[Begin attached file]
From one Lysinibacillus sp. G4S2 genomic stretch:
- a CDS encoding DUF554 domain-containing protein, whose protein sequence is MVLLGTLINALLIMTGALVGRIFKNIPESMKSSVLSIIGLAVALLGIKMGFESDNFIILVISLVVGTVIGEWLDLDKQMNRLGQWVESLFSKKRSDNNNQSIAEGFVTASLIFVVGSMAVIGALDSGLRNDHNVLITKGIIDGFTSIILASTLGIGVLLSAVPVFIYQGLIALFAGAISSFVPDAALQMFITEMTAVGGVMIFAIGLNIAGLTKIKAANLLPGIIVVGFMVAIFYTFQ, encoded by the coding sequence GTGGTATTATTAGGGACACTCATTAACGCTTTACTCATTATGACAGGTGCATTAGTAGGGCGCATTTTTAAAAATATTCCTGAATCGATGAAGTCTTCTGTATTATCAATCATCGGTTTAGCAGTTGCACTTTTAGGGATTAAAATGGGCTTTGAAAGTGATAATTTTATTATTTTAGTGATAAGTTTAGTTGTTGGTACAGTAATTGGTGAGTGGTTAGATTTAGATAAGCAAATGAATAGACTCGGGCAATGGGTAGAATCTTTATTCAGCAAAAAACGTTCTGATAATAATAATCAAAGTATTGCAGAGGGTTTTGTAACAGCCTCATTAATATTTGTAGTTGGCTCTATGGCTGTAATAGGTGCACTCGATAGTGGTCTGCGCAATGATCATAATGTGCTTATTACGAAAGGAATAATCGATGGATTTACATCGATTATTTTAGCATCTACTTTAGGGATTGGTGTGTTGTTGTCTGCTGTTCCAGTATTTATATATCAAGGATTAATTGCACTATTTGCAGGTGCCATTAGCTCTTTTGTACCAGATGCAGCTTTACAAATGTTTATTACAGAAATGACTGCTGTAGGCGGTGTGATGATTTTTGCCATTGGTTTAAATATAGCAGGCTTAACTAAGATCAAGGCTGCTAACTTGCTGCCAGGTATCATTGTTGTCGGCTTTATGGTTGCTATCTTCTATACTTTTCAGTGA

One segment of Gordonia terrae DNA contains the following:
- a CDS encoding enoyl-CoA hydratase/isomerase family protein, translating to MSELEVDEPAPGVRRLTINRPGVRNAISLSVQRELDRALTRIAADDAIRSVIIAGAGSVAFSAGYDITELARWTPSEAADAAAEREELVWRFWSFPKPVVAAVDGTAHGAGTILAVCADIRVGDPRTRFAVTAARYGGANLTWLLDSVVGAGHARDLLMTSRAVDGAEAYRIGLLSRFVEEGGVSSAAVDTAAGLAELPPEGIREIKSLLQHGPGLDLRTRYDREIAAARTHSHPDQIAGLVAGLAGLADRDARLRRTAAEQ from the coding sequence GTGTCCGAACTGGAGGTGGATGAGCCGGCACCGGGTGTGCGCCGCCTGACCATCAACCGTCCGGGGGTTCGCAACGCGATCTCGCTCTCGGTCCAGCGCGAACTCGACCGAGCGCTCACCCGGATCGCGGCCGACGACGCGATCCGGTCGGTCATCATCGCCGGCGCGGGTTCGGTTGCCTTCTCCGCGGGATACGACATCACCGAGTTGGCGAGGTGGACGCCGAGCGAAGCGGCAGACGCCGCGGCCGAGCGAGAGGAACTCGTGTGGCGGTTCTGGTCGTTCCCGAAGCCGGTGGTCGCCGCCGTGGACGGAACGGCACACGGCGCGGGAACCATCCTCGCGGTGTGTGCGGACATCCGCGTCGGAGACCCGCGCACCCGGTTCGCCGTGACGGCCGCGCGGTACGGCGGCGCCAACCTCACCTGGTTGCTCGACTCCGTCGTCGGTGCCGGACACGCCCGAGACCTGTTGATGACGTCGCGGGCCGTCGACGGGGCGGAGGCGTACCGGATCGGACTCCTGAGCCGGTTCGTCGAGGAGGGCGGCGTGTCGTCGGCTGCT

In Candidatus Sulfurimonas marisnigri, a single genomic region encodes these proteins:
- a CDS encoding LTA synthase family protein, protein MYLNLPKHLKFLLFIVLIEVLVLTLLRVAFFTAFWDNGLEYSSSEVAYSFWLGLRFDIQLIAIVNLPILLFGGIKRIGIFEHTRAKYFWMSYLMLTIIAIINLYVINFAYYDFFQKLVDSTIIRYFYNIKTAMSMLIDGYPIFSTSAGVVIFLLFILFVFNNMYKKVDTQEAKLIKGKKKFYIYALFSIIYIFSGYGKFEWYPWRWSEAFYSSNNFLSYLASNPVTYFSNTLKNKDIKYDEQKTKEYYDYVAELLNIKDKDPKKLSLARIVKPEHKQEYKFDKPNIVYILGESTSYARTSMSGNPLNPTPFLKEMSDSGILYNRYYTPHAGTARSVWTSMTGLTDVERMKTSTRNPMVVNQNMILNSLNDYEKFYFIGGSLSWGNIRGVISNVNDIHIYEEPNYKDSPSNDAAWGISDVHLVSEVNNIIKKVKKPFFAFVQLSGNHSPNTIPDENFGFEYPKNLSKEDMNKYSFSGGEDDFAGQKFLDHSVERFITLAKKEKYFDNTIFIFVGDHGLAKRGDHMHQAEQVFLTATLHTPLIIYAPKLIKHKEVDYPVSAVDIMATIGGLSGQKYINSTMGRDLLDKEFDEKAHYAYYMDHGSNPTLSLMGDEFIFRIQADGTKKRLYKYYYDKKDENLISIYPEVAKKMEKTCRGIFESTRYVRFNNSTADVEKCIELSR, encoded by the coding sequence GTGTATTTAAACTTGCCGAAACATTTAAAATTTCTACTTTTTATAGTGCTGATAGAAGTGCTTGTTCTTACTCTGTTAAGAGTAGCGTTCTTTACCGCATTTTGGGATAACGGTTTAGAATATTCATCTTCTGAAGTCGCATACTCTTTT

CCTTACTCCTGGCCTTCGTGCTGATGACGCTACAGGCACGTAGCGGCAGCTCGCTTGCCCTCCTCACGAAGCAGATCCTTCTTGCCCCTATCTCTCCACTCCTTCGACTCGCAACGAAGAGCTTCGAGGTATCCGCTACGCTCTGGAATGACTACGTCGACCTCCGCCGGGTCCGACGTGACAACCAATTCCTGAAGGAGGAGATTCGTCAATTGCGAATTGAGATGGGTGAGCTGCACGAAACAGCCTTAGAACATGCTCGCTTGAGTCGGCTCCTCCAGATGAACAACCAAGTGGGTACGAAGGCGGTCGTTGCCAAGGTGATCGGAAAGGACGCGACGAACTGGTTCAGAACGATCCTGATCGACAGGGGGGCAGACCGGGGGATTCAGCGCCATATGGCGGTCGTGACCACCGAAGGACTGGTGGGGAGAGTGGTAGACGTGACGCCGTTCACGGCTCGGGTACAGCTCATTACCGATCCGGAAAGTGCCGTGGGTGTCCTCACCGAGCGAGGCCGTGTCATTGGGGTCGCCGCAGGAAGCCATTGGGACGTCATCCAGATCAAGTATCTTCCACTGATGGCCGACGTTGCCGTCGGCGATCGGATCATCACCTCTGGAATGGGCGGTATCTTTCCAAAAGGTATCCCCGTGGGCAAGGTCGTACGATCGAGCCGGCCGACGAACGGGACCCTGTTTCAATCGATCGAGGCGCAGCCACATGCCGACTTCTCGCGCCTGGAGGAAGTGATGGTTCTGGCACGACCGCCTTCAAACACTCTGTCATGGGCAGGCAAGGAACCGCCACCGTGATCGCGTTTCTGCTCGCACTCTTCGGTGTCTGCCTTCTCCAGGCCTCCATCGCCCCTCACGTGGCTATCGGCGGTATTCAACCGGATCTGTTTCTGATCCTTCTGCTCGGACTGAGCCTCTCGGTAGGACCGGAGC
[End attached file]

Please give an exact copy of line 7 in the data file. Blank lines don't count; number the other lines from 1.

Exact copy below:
CCTTACTCCTGGCCTTCGTGCTGATGACGCTACAGGCACGTAGCGGCAGCTCGCTTGCCCTCCTCACGAAGCAGATCCTTCTTGCCCCTATCTCTCCACTCCTTCGACTCGCAACGAAGAGCTTCGAGGTATCCGCTACGCTCTGGAATGACTACGTCGACCTCCGCCGGGTCCGACGTGACAACCAATTCCTGAAGGAGGAGATTCGTCAATTGCGAATTGAGATGGGTGAGCTGCACGAAACAGCCTTAGAACATGCTCGCTTGAGTCGGCTCCTCCAGATGAACAACCAAGTGGGTACGAAGGCGGTCGTTGCCAAGGTGATCGGAAAGGACGCGACGAACTGGTTCAGAACGATCCTGATCGACAGGGGGGCAGACCGGGGGATTCAGCGCCATATGGCGGTCGTGACCACCGAAGGACTGGTGGGGAGAGTGGTAGACGTGACGCCGTTCACGGCTCGGGTACAGCTCATTACCGATCCGGAAAGTGCCGTGGGTGTCCTCACCGAGCGAGGCCGTGTCATTGGGGTCGCCGCAGGAAGCCATTGGGACGTCATCCAGATCAAGTATCTTCCACTGATGGCCGACGTTGCCGTCGGCGATCGGATCATCACCTCTGGAATGGGCGGTATCTTTCCAAAAGGTATCCCCGTGGGCAAGGTCGTACGATCGAGCCGGCCGACGAACGGGACCCTGTTTCAATCGATCGAGGCGCAGCCACATGCCGACTTCTCGCGCCTGGAGGAAGTGATGGTTCTGGCACGACCGCCTTCAAACACTCTGTCATGGGCAGGCAAGGAACCGCCACCGTGATCGCGTTTCTGCTCGCACTCTTCGGTGTCTGCCTTCTCCAGGCCTCCATCGCCCCTCACGTGGCTATCGGCGGTATTCAACCGGATCTGTTTCTGATCCTTCTGCTCGGACTGAGCCTCTCGGTAGGACCGGAGC